Those who have watched Nyquist have noticed a trend with him. There's an adjustment period as he moves from one level of hockey to the next, and during that period, questions inevitably arise about whether he's fast or big enough to compete at that level. It might well happen in the playoffs this season, too.
"And then, boom. He figured it out," said Dallas Stars GM Jim Nill, who ran the drafts in Detroit when Nyquist was drafted. "That's hockey sense. He figures it out."
It's the hockey sense Andersson saw when a skinny kid was playing in Sweden, a kid who would look like he was contained by bigger defensemen in the corner and then two seconds later was in front of the net setting up a scoring chance.
Detroit Red Wings
It's the hockey sense Whitehead saw at Maine in the form of subtle dekes, faked shots and how, with his head always scanning the ice, Nyquist was able to connect the dots on where everyone else was going a moment before anyone else in the building. After a while, Whitehead noticed that when Nyquist had the puck coming up the ice, everyone on the Maine bench instinctively stood up.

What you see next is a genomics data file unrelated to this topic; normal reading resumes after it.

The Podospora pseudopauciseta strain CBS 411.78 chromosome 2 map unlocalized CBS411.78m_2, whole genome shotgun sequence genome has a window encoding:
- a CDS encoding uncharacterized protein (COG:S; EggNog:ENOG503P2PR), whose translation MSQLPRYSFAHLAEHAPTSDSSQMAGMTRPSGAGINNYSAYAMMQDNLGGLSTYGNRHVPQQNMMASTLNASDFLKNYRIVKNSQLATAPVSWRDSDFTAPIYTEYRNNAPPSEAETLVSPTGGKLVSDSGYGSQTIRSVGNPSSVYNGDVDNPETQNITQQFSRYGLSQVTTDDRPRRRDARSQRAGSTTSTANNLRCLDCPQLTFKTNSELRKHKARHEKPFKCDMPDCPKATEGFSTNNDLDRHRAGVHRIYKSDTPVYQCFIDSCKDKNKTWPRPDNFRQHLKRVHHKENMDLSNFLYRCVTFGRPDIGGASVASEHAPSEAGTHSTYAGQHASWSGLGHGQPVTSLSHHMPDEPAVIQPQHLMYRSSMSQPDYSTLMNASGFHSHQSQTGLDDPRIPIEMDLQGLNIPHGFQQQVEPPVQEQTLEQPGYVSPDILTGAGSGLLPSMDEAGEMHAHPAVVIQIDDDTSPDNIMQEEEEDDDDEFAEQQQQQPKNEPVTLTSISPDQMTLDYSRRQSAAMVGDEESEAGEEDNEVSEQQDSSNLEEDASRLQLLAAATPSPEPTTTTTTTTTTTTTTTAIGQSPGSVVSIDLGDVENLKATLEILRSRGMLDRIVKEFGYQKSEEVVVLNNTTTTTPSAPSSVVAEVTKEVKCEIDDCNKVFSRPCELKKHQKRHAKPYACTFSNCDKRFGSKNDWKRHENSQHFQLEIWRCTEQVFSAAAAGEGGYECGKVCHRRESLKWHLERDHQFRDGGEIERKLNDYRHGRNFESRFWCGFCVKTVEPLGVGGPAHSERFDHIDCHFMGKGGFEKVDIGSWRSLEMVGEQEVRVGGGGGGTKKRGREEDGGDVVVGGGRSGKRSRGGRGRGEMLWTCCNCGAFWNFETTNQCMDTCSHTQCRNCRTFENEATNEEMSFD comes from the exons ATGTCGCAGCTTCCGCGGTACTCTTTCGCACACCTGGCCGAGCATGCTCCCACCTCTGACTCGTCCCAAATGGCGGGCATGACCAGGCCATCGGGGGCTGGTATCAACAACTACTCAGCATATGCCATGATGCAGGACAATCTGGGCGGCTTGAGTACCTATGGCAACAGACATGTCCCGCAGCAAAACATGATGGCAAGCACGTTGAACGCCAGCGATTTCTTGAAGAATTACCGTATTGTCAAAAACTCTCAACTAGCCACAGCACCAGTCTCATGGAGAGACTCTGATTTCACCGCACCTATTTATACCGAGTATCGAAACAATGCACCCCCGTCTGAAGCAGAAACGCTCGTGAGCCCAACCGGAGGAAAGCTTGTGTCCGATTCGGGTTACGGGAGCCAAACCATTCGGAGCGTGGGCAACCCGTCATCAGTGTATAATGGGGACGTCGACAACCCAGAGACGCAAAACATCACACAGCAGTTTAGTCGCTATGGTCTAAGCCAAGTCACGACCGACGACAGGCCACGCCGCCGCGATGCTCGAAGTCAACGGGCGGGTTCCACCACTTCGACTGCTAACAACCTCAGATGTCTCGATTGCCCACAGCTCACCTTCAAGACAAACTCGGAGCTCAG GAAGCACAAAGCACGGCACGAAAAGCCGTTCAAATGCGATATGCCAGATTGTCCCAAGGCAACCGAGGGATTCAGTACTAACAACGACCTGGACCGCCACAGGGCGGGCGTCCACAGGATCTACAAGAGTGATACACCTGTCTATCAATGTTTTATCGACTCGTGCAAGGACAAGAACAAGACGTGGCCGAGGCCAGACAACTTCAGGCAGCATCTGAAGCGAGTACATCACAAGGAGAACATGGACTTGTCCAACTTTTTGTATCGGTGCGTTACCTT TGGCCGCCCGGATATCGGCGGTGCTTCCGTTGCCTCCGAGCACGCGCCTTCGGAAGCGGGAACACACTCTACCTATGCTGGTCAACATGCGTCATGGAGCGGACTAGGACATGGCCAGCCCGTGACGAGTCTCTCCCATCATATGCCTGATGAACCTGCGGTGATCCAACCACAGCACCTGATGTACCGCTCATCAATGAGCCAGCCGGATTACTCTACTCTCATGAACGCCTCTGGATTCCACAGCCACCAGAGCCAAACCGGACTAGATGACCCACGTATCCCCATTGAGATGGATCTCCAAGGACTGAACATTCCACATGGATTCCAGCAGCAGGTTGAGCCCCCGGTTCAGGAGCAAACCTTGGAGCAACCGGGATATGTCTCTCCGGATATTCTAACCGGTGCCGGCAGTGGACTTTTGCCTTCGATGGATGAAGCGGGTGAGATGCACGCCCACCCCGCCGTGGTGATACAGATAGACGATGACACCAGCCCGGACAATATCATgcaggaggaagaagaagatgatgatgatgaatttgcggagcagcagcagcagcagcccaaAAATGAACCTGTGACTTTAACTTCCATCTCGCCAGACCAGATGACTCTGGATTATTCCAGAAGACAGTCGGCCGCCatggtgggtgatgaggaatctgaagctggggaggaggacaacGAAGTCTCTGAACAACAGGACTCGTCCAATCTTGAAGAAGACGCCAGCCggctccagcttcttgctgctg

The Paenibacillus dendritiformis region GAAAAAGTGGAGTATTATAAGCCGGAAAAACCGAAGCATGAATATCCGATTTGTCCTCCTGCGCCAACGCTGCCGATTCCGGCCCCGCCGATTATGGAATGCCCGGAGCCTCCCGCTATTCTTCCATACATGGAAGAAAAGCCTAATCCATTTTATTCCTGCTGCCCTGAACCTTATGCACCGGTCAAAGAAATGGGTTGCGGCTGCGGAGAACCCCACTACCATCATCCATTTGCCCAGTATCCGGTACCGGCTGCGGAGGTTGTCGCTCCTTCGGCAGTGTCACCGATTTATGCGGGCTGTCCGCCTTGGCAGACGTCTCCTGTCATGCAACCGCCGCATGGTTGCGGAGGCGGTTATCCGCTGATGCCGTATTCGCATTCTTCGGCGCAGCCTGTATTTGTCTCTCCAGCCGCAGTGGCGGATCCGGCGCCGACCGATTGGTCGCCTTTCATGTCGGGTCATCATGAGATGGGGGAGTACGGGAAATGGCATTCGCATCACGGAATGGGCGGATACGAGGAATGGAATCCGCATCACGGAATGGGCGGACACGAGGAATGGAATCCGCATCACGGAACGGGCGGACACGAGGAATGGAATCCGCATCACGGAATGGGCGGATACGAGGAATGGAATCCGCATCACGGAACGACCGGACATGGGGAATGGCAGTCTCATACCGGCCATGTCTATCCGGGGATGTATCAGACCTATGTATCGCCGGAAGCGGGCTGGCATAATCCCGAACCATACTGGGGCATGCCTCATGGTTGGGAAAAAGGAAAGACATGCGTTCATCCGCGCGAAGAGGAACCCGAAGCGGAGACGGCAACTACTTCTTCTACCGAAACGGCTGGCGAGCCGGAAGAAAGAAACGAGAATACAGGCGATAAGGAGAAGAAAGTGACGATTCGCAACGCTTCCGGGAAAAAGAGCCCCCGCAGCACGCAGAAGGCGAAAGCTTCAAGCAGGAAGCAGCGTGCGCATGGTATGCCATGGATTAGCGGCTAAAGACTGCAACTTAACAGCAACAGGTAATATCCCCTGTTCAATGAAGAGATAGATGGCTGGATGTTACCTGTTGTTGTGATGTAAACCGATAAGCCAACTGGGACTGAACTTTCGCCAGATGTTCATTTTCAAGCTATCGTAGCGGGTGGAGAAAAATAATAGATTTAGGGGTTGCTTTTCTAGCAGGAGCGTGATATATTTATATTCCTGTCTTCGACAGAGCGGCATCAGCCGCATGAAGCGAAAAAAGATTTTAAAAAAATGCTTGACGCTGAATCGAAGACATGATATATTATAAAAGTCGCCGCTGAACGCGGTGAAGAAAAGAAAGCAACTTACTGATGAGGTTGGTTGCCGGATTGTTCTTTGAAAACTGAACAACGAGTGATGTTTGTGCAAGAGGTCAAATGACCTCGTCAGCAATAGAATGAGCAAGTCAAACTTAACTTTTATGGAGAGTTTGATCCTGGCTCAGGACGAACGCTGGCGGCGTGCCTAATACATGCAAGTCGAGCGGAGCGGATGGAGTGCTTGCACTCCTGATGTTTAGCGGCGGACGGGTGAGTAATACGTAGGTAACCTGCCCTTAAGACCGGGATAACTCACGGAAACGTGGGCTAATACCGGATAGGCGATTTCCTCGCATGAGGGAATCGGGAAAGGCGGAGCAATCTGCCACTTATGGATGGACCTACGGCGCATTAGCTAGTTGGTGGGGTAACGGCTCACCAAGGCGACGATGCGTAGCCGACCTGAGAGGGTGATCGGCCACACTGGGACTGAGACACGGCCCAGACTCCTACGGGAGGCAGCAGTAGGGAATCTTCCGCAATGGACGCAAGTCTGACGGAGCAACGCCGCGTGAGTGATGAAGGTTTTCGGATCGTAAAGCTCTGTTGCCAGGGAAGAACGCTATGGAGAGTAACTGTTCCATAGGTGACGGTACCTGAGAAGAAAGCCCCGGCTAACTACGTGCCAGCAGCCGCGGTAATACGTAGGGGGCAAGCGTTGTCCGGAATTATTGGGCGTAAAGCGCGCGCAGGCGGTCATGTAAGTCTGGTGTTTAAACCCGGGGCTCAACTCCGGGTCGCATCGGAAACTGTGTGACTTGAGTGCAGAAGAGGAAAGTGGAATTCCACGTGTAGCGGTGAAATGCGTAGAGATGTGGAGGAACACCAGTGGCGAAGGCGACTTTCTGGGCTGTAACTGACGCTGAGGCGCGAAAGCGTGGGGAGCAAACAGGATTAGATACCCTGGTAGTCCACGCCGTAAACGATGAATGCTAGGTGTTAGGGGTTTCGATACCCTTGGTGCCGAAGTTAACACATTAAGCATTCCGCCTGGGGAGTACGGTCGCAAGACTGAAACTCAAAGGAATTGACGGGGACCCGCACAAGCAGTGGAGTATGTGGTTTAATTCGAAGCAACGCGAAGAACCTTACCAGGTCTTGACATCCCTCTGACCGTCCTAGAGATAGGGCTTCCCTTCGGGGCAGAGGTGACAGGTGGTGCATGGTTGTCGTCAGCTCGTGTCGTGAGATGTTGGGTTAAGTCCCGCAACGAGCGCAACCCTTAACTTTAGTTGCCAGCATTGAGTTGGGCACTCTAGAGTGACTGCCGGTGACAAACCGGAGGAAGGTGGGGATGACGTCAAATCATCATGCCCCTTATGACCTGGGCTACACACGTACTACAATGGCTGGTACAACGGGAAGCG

There's always an adjustment for Nyquist, but so far, those periods have always been followed by success. The playoffs are his next barrier. Nyquist remembers being called up to play four games against the Nashville Predators in the 2012 postseason and the nerves that came with it. He wasn't calm. Players talk a lot about playing their game, and he admits now that he didn't over that stretch.
In four games, Nyquist managed just one shot on goal and did not record a point. In 2013, he got off 26 shots in 14 playoff games, scoring two goals and handing out three assists.
He'll pass the 20-playoff game threshold against the Boston Bruins, and with that comfort should come better production. It won't be at the same pace he enjoyed during the regular season, when he shot an unsustainable 18.3 percent in 57 games, but when Nyquist gets comfortable, production follows.
Against the Bruins his comfort level will be the highest it's been in the postseason. As comfortable as anybody can be playing Boston in the playoffs, at least. He's excited for the challenge.
"Everyone plays like their lives are on the line," Nyquist told ESPN The Magazine. "It's a fun battle out there."